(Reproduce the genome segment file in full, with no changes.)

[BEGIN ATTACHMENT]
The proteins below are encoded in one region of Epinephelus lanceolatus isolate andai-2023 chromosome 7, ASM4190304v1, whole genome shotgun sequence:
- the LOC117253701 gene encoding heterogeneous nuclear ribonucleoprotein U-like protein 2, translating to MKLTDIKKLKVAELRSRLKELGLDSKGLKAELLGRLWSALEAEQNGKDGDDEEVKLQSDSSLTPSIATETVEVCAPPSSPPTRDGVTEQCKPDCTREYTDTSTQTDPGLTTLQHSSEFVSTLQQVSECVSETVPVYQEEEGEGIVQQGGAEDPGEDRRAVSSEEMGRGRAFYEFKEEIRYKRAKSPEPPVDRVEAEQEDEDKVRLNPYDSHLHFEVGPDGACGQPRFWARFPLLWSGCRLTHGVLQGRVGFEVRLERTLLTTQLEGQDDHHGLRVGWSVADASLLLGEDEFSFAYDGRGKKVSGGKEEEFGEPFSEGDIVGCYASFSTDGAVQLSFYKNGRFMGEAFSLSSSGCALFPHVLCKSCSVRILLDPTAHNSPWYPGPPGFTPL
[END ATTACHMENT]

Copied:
The proteins below are encoded in one region of Epinephelus lanceolatus isolate andai-2023 chromosome 7, ASM4190304v1, whole genome shotgun sequence:
- the LOC117253701 gene encoding heterogeneous nuclear ribonucleoprotein U-like protein 2, translating to MKLTDIKKLKVAELRSRLKELGLDSKGLKAELLGRLWSALEAEQNGKDGDDEEVKLQSDSSLTPSIATETVEVCAPPSSPPTRDGVTEQCKPDCTREYTDTSTQTDPGLTTLQHSSEFVSTLQQVSECVSETVPVYQEEEGEGIVQQGGAEDPGEDRRAVSSEEMGRGRAFYEFKEEIRYKRAKSPEPPVDRVEAEQEDEDKVRLNPYDSHLHFEVGPDGACGQPRFWARFPLLWSGCRLTHGVLQGRVGFEVRLERTLLTTQLEGQDDHHGLRVGWSVADASLLLGEDEFSFAYDGRGKKVSGGKEEEFGEPFSEGDIVGCYASFSTDGAVQLSFYKNGRFMGEAFSLSSSGCALFPHVLCKSCSVRILLDPTAHNSPWYPGPPGFTPL